Friday, November 24, 2006

What it's Like, Killing a Turkey

That title is actually an extremely obscure Vanilla Ice reference. Kudos to anyone that may have caught it, as unlikely as that is.

Anyway, yesterday was the fourth Thursday in November. I am thankful for the fact that in addition to being able to quote Kanye West and name at least ten players from this year's NFL draft from memory (Mario Williams, Reggie Bush, Vince Young, AJ Hawk, Jay Cutler, Matt Leinart, Santonio Holmes, Bobby Carpenter, Nick Mangold, Marvin Philips, Lendale White), I am also able to quote Karl Popper, program computers, do statistics, and pretend to know what I'm talking about when it comes to Plato's analogy of the cave. However, it always bugs me that I don't know shit when it comes to fixing cars, building a house, or farming. So yesterday I bought a turkey, cut its head off, pulled out all its feathers, ripped out its intestines, and threw it in an oven for several hours.

I don't think the details of the story are fabulously interesting, so I'll leave it to the pictures for the most part, with just a few thoughts.

When you are picking an animal that you're about to kill and eat, don't pick the old, extremely mean looking one. The soft young one will taste better.

It is pretty hard to slit something's throat with a dull knife. Be sure to strongly secure any limbs that may flail around in the process.

If it can be avoided, do not cut into the animal's stomach. The "Dude, what is that, grass?" "No, I think it's a grasshopper." conversation is not one you want to have.

The whole process took me from 3:00 PM to a little after 1:00 AM. But the story doesn't end there. The owner of the turkey came by the office this morning and demanded more money. He hadn't been there when I bought it and was now demanding over twice the price. Everyone at the office told me he just thought I was rich and that the price (1200 shillings/ $17 for a 14 pound bird) was fair. So if the person who sold it to me had no right to do so and now his prize bird and livelihood are lost, that totally sucks. If he heard his wife sold a bird to a loaded (in relative terms) white dude and wanted to try and suck him dry, well that sucks too. It might be nice if you could trust everyone, always, and if cultural differences about bargaining or shopping or who's entitled to what or what's fair didn't exist, and if we all spoke the language so we could always understand each other perfectly, but it also might make the world pretty boring.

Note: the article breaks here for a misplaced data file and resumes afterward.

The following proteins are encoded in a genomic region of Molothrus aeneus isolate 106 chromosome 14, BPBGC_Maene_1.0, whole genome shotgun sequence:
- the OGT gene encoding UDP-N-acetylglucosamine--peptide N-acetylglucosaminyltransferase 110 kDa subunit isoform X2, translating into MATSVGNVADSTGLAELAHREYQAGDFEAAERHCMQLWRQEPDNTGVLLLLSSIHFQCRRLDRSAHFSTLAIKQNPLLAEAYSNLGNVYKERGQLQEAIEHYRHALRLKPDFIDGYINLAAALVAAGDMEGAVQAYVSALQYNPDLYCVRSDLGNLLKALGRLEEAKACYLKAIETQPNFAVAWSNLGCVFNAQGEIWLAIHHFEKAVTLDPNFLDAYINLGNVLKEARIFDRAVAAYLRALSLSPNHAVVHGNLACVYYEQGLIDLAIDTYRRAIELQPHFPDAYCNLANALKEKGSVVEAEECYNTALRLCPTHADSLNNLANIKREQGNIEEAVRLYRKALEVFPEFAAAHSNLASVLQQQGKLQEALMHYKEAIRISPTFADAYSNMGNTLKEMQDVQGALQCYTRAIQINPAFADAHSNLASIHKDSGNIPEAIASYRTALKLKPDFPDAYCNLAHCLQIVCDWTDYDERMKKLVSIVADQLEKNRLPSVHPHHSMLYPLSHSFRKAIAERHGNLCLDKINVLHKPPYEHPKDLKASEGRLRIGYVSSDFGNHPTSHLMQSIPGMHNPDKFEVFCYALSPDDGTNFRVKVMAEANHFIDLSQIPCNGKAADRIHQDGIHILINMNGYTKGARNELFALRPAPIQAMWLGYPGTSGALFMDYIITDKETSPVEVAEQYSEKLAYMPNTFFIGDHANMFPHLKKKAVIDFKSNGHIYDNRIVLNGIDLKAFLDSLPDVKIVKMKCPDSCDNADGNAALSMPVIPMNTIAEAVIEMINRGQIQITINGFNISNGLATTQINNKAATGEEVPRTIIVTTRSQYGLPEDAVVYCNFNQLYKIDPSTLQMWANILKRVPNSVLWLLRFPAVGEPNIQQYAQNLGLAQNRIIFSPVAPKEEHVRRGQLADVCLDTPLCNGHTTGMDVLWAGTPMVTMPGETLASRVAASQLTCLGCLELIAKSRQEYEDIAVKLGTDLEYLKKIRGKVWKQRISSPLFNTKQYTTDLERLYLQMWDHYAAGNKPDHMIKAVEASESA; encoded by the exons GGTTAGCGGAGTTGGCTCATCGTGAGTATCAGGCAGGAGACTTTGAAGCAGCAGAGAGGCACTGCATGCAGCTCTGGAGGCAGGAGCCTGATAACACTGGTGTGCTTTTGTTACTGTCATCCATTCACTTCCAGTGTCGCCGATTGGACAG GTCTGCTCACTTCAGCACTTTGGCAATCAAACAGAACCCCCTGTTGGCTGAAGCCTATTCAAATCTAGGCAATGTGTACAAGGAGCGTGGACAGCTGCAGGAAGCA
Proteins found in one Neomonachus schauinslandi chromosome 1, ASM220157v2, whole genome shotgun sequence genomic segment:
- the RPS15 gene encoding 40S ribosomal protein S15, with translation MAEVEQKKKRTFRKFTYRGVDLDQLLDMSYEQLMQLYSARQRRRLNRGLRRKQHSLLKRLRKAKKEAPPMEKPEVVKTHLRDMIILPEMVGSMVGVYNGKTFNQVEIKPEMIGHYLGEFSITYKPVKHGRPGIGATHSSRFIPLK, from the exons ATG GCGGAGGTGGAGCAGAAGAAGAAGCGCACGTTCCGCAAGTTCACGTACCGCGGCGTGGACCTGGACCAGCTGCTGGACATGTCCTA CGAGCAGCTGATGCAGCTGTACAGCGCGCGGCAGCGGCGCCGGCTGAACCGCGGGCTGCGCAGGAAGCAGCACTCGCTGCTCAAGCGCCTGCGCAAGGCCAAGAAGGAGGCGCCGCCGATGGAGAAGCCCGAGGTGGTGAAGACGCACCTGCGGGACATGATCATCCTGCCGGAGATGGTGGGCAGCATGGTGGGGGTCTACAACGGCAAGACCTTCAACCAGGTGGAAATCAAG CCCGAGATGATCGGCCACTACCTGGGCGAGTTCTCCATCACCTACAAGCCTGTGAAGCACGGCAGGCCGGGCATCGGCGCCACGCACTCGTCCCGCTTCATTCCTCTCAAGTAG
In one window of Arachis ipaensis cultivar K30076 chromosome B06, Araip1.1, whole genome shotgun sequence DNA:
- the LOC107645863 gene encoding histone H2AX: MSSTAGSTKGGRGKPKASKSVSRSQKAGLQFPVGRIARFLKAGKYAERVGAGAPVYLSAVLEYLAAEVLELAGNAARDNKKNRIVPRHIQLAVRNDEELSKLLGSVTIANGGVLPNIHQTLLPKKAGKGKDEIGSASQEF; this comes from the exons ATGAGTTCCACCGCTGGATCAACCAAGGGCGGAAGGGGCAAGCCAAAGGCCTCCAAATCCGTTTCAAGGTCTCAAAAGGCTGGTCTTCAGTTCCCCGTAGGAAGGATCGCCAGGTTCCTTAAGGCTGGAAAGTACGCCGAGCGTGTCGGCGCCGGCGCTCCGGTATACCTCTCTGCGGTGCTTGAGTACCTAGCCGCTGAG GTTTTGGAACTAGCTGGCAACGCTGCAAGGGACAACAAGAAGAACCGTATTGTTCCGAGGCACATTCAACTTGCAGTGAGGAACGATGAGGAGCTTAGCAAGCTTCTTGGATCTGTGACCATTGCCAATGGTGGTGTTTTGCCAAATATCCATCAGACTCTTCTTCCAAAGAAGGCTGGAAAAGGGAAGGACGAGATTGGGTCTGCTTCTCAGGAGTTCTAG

As it is, I'm thankful for everything I've got, including these photos.

before

during

after

the cleaning (don't worry, I wasn't really relishing the whole death-and-dismemberment thing like that smile makes it look like)

Sophie and Esther, the girls at the restaurant that helped me out

6 comments:

  1. you are, of course, referring to "busting a roni".

    happy thanksgiving

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  2. I'm pretty sure it's "having" a roni, but who cares? I figured if anyone would get it, you would, and I was right. Happy Thanksgiving to you too.

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  3. You needed help from the natives in true Pilgrim fashion. Nice. Very nice.

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  4. OK, switching the blog back to no anonymous comments.

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